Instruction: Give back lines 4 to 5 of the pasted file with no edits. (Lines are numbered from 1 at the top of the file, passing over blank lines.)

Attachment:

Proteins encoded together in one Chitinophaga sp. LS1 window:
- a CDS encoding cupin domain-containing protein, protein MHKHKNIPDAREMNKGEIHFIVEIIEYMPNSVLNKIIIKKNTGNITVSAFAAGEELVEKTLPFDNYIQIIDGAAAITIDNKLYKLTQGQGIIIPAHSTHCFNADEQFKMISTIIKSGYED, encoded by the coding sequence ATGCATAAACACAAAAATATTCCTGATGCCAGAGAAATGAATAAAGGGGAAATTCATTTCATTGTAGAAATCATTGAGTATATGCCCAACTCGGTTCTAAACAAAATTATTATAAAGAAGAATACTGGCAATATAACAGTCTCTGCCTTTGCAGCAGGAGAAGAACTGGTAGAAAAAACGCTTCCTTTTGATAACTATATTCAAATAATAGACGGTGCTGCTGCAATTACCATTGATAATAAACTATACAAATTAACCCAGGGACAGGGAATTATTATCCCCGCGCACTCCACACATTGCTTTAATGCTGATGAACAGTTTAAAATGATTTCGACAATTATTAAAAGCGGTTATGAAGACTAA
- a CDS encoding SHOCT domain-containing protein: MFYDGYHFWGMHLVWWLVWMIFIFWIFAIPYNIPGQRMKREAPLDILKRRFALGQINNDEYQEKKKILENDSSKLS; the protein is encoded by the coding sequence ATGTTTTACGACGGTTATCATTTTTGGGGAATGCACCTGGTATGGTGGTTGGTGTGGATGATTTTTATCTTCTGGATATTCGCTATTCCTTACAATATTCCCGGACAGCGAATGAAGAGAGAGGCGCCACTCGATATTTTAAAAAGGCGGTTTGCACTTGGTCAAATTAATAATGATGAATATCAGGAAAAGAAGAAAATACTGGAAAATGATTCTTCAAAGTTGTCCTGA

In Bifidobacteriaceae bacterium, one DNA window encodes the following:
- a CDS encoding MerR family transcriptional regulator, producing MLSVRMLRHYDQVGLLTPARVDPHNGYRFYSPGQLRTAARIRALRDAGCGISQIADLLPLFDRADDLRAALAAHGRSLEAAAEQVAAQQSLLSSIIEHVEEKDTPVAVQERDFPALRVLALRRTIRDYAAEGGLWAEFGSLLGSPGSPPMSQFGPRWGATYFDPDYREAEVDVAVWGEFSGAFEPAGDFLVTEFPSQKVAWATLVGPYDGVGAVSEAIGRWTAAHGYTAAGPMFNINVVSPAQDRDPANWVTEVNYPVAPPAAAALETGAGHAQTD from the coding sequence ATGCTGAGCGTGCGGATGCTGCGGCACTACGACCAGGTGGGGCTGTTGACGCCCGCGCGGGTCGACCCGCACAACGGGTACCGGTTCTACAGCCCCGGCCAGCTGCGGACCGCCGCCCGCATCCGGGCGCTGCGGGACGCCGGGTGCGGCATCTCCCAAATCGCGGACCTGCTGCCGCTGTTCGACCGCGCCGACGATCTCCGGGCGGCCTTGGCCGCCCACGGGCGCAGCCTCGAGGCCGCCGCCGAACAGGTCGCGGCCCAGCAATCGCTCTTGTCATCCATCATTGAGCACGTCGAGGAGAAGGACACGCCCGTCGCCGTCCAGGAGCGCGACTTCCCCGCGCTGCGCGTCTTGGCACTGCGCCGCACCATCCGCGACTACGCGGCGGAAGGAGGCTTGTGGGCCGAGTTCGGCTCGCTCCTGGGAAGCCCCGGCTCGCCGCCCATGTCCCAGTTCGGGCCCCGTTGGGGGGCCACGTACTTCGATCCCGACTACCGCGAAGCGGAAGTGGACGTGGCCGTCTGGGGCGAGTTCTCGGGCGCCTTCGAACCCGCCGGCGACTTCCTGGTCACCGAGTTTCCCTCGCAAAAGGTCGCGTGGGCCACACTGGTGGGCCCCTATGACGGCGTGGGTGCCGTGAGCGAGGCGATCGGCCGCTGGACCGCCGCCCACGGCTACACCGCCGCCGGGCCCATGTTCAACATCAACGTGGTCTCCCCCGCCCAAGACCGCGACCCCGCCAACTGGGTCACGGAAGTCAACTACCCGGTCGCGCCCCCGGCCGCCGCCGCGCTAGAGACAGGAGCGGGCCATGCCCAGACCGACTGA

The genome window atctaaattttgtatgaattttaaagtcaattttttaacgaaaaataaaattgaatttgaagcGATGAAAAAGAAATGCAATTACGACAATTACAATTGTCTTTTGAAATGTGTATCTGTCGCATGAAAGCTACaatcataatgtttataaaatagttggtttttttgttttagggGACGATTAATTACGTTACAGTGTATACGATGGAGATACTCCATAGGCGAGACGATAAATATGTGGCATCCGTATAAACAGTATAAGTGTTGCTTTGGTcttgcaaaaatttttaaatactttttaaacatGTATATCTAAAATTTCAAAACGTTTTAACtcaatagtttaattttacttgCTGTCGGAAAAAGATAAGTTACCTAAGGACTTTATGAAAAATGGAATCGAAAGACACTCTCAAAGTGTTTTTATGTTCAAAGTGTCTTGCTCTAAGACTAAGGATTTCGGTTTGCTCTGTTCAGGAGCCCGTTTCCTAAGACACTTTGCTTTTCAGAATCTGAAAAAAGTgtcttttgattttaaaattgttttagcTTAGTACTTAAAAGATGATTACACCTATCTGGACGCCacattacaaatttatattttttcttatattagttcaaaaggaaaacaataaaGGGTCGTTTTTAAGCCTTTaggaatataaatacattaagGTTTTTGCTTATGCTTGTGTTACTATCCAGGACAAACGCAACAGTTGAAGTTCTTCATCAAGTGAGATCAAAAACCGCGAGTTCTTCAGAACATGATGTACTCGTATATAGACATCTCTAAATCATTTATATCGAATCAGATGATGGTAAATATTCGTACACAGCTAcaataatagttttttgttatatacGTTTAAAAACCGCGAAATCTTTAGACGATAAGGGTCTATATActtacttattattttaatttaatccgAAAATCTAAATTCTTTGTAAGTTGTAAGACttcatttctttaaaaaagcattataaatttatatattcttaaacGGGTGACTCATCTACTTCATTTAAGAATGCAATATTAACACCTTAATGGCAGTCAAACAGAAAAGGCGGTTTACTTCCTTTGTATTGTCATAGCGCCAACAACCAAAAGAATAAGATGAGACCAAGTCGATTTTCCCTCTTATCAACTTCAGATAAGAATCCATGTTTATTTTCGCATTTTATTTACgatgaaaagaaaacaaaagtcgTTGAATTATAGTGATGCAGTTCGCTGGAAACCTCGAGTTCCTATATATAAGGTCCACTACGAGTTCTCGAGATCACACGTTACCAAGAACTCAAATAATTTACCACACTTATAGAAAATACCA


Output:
In Bifidobacteriaceae bacterium, one DNA window encodes the following:
- a CDS encoding MerR family transcriptional regulator, producing MLSVRMLRHYDQVGLLTPARVDPHNGYRFYSPGQLRTAARIRALRDAGCGISQIADLLPLFDRADDLRAALAAHGRSLEAAAEQVAAQQSLLSSIIEHVEEKDTPVAVQERDFPALRVLALRRTIRDYAAEGGLWAEFGSLLGSPGSPPMSQFGPRWGATYFDPDYREAEVDVAVWGEFSGAFEPAGDFLVTEFPSQKVAWATLVGPYDGVGAVSEAIGRWTAAHGYTAAGPMFNINVVSPAQDRDPANWVTEVNYPVAPPAAAALETGAGHAQTD from the coding sequence ATGCTGAGCGTGCGGATGCTGCGGCACTACGACCAGGTGGGGCTGTTGACGCCCGCGCGGGTCGACCCGCACAACGGGTACCGGTTCTACAGCCCCGGCCAGCTGCGGACCGCCGCCCGCATCCGGGCGCTGCGGGACGCCGGGTGCGGCATCTCCCAAATCGCGGACCTGCTGCCGCTGTTCGACCGCGCCGACGATCTCCGGGCGGCCTTGGCCGCCCACGGGCGCAGCCTCGAGGCCGCCGCCGAACAGGTCGCGGCCCAGCAATCGCTCTTGTCATCCATCATTGAGCACGTCGAGGAGAAGGACACGCCCGTCGCCGTCCAGGAGCGCGACTTCCCCGCGCTGCGCGTCTTGGCACTGCGCCGCACCATCCGCGACTACGCGGCGGAAGGAGGCTTGTGGGCCGAGTTCGGCTCGCTCCTGGGAAGCCCCGGCTCGCCGCCCATGTCCCAGTTCGGGCCCCGTTGGGGGGCCACGTACTTCGATCCCGACTACCGCGAAGCGGAAGTGGACGTGGCCGTCTGGGGCGAGTTCTCGGGCGCCTTCGAACCCGCCGGCGACTTCCTGGTCACCGAGTTTCCCTCGCAAAAGGTCGCGTGGGCCACACTGGTGGGCCCCTATGACGGCGTGGGTGCCGTGAGCGAGGCGATCGGCCGCTGGACCGCCGCCCACGGCTACACCGCCGCCGGGCCCATGTTCAACATCAACGTGGTCTCCCCCGCCCAAGACCGCGACCCCGCCAACTGGGTCACGGAAGTCAACTACCCGGTCGCGCCCCCGGCCGCCGCCGCGCTAGAGACAGGAGCGGGCCATGCCCAGACCGACTGA